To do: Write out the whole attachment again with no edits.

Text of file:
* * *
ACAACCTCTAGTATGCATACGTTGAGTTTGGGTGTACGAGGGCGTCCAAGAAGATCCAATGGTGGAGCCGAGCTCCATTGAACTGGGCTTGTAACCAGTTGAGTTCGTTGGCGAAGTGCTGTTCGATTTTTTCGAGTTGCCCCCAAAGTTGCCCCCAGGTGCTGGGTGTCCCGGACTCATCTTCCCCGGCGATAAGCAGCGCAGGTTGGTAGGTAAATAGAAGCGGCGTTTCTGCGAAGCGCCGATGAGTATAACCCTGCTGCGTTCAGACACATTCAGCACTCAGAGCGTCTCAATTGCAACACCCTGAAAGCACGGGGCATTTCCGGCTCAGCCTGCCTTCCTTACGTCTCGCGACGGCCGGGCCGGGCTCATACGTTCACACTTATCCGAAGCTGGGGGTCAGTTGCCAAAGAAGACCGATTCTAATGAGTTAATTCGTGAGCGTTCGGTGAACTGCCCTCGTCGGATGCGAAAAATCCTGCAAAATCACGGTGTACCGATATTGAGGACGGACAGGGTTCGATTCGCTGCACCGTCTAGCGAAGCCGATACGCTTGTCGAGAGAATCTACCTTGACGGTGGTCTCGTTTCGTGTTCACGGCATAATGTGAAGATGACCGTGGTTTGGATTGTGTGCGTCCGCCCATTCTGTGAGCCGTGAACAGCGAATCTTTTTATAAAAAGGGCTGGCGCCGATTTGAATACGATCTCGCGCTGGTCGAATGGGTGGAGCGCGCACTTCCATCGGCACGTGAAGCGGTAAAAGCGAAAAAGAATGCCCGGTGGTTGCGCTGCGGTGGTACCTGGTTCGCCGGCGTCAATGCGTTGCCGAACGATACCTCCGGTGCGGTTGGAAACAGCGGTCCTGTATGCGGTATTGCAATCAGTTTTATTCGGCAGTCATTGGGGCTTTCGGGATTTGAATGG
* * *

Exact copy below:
ACAACCTCTAGTATGCATACGTTGAGTTTGGGTGTACGAGGGCGTCCAAGAAGATCCAATGGTGGAGCCGAGCTCCATTGAACTGGGCTTGTAACCAGTTGAGTTCGTTGGCGAAGTGCTGTTCGATTTTTTCGAGTTGCCCCCAAAGTTGCCCCCAGGTGCTGGGTGTCCCGGACTCATCTTCCCCGGCGATAAGCAGCGCAGGTTGGTAGGTAAATAGAAGCGGCGTTTCTGCGAAGCGCCGATGAGTATAACCCTGCTGCGTTCAGACACATTCAGCACTCAGAGCGTCTCAATTGCAACACCCTGAAAGCACGGGGCATTTCCGGCTCAGCCTGCCTTCCTTACGTCTCGCGACGGCCGGGCCGGGCTCATACGTTCACACTTATCCGAAGCTGGGGGTCAGTTGCCAAAGAAGACCGATTCTAATGAGTTAATTCGTGAGCGTTCGGTGAACTGCCCTCGTCGGATGCGAAAAATCCTGCAAAATCACGGTGTACCGATATTGAGGACGGACAGGGTTCGATTCGCTGCACCGTCTAGCGAAGCCGATACGCTTGTCGAGAGAATCTACCTTGACGGTGGTCTCGTTTCGTGTTCACGGCATAATGTGAAGATGACCGTGGTTTGGATTGTGTGCGTCCGCCCATTCTGTGAGCCGTGAACAGCGAATCTTTTTATAAAAAGGGCTGGCGCCGATTTGAATACGATCTCGCGCTGGTCGAATGGGTGGAGCGCGCACTTCCATCGGCACGTGAAGCGGTAAAAGCGAAAAAGAATGCCCGGTGGTTGCGCTGCGGTGGTACCTGGTTCGCCGGCGTCAATGCGTTGCCGAACGATACCTCCGGTGCGGTTGGAAACAGCGGTCCTGTATGCGGTATTGCAATCAGTTTTATTCGGCAGTCATTGGGGCTTTCGGGATTTGAATGG